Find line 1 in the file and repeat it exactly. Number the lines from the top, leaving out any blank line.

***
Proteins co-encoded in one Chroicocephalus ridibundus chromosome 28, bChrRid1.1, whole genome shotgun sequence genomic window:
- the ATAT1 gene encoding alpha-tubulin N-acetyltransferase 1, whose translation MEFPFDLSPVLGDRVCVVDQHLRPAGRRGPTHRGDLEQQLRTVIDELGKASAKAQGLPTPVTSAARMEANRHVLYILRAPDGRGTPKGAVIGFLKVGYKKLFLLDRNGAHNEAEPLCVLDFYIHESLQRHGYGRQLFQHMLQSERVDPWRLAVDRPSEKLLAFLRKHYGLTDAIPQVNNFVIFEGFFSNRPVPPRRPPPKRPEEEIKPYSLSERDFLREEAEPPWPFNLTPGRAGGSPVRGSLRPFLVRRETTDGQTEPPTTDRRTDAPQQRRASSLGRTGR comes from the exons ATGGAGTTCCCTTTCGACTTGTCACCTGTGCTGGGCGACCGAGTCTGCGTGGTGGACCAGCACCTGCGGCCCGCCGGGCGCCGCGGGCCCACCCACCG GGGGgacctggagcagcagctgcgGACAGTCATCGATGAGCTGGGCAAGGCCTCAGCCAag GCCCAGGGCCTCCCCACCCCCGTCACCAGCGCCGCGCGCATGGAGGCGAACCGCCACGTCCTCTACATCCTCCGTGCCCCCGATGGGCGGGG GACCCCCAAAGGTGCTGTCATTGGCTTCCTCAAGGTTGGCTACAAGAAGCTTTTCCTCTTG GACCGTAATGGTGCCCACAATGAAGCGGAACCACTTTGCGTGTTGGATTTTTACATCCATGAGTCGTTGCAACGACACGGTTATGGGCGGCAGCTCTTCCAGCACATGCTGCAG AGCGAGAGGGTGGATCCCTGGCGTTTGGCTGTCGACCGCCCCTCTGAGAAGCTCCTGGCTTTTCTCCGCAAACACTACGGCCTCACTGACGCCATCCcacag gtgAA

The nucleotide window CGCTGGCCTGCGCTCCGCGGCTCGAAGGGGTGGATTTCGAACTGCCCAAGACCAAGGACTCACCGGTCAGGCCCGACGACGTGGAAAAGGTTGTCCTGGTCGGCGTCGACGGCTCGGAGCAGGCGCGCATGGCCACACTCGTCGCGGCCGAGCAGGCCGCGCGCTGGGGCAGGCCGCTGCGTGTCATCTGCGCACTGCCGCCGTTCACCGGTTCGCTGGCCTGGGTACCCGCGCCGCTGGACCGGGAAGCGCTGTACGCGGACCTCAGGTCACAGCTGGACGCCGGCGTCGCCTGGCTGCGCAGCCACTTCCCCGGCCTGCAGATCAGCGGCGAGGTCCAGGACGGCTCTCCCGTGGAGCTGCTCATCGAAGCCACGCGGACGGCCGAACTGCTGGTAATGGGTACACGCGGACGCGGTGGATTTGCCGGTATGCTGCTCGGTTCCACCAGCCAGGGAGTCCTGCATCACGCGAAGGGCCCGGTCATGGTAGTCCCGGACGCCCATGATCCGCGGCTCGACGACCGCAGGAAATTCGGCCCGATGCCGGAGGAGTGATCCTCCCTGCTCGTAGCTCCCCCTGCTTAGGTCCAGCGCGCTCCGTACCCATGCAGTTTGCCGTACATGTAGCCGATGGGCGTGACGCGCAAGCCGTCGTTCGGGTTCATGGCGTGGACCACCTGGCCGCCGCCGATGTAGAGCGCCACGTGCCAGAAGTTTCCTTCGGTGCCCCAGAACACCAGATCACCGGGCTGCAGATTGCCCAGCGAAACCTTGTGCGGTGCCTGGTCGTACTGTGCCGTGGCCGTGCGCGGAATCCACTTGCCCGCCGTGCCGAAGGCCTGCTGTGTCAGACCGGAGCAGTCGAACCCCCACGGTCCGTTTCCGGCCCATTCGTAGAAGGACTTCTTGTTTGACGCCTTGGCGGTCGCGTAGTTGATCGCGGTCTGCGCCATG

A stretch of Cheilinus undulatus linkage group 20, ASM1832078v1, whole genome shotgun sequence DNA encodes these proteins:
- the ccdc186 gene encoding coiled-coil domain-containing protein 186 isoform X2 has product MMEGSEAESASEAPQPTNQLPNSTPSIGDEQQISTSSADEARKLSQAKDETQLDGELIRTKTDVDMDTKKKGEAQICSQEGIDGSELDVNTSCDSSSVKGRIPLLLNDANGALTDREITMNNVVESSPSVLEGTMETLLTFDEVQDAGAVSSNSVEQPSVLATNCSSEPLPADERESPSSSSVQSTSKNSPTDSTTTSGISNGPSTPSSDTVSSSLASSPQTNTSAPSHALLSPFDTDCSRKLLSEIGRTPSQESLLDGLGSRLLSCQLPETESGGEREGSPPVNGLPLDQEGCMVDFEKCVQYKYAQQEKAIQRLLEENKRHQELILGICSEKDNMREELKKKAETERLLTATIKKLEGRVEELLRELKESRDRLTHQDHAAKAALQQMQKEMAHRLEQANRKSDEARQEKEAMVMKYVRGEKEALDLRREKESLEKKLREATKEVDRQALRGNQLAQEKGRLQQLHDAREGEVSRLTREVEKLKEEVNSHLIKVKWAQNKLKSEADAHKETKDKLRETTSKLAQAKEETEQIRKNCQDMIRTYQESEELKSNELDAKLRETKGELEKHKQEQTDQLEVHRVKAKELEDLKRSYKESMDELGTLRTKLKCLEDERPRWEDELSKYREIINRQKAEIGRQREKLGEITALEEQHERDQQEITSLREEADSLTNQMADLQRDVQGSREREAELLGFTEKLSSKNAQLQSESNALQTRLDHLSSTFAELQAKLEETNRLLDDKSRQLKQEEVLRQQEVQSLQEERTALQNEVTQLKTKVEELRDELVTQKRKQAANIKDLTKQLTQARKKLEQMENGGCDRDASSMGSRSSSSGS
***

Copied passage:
Proteins co-encoded in one Chroicocephalus ridibundus chromosome 28, bChrRid1.1, whole genome shotgun sequence genomic window: